Awkward Annie

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Awkward Annie
Studio album by Kate Rusby
Released 3 September 2007
Recorded Pure Records Studio, South Yorkshire
Genre Folk
Length 51:51
Label Pure Records
Producer Kate Rusby
Kate Rusby chronology
The Girl Who Couldn't Fly
(2005)
Awkward Annie
(2007)
Sweet Bells
(2008)
Professional ratings
Review scores
Source Rating
Allmusic 4/5 stars [1]
BBC Music (not rated) [2]
The Guardian 3/5 stars [3]
Q 3/5 stars [4]
FolkRadio.co.uk 5/5 stars [5]

Awkward Annie is the seventh studio album by English contemporary folk musician Kate Rusby, released on 3 September 2007 on Pure Records. The album is the first to be produced by Rusby herself, following her split with husband and producer John McCusker.[6]

Regarding her role as producer Rusby states that:

Song information[edit]

Rusby states that the track "Bitter Boy" is her favourite composition that she herself has written.[7]

"John Barbury" is set to a traditional melody, Child Ballad 89 ("Fause Foodrage"), while its lyrics originate from Child Ballad 100 ("Willie O Winsbury"). This tune became well known in the late 1960s after Richard Thompson used it as the basis for the Fairport Convention song "Farewell, Farewell".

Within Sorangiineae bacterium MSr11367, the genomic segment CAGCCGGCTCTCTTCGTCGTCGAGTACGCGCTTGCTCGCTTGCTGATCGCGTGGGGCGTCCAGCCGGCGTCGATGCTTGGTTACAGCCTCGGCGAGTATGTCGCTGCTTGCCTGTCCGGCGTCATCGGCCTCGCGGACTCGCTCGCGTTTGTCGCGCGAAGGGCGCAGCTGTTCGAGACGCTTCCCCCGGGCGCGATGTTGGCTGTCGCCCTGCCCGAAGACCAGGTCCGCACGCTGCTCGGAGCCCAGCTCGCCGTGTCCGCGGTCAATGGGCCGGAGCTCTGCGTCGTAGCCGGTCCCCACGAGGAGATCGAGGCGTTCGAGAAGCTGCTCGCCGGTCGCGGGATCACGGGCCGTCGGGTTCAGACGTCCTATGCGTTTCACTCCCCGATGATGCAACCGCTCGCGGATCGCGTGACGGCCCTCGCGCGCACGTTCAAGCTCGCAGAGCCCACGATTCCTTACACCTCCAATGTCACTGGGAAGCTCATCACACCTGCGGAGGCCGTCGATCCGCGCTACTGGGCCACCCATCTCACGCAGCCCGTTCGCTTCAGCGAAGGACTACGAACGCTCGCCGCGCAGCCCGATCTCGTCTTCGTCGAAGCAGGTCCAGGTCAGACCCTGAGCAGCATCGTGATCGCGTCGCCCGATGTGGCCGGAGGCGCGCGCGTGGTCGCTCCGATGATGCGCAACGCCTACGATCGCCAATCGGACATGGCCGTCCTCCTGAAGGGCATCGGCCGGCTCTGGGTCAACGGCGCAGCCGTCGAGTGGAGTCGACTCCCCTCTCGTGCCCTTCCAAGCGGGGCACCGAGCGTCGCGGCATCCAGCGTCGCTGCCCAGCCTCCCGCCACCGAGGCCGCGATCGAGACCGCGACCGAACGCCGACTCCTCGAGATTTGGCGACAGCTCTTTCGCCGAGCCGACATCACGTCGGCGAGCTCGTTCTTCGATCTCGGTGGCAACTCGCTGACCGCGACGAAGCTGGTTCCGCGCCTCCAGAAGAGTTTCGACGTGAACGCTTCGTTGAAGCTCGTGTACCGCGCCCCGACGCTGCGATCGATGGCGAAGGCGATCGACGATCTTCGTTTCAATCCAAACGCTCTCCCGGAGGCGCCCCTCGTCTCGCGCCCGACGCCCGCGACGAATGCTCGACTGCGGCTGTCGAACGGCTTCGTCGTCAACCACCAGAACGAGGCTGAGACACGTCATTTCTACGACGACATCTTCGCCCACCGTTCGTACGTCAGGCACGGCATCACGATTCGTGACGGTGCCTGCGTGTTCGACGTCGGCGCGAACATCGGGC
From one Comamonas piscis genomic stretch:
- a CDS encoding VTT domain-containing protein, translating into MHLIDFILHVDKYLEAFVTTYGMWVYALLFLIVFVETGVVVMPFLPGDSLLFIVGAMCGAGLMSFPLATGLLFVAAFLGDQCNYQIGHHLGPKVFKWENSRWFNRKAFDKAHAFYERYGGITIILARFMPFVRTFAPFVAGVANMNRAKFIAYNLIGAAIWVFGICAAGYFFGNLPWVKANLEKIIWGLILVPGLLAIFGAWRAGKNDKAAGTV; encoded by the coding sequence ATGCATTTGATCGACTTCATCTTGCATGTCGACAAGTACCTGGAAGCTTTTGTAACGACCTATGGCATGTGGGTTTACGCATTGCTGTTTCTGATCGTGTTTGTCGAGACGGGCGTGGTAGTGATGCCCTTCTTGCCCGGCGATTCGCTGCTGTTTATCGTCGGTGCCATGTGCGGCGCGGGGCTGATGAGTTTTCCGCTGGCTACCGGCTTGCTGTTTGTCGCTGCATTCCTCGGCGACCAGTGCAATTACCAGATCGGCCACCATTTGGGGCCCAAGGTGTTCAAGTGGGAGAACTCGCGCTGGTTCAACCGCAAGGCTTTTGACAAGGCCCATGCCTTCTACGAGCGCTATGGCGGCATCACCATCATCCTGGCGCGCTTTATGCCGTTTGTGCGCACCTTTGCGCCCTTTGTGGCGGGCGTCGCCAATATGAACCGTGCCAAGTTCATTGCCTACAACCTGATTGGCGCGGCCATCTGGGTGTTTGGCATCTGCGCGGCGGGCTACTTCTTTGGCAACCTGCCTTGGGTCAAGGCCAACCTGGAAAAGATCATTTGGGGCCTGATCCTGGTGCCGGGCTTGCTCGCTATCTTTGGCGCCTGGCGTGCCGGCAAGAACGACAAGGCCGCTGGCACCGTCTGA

The bonus track, a cover of The Kinks' song "The Village Green Preservation Society", was recorded as the theme for BBC TV sitcom Jam and Jerusalem.

Track listing[edit]

  1. "Awkward Annie"
  2. "Bitter Boy"
  3. "John Barbury"
  4. "High On a Hill"
  5. "Farewell"
  6. "Planets"
  7. "The Old Man"
  8. "Andrew Lammie"
  9. "Streams of Nancy"
  10. "Daughter of Heaven"
  11. "Blooming Heather"
  12. "The Village Green Preservation Society" (bonus track)

References[edit]

  1. ^ Nickson, Chris. Awkward Annie at AllMusic
  2. ^ BBC Music review
  3. ^ The Guardian review
  4. ^ Q Magazine review, (October 2007, p.109)
  5. ^ Folkradio review
  6. ^ Denselow, Robin; "Kate Rusby, Awkward Annie" Guardian.co.uk, 14 September 2007 (Retrieved: 20 July 2009)
  7. ^ a b "Conversations with Kate Rusby" (in three installments) SalutLive.com 4–11 September 2007 (Retrieved: 20 July 2009)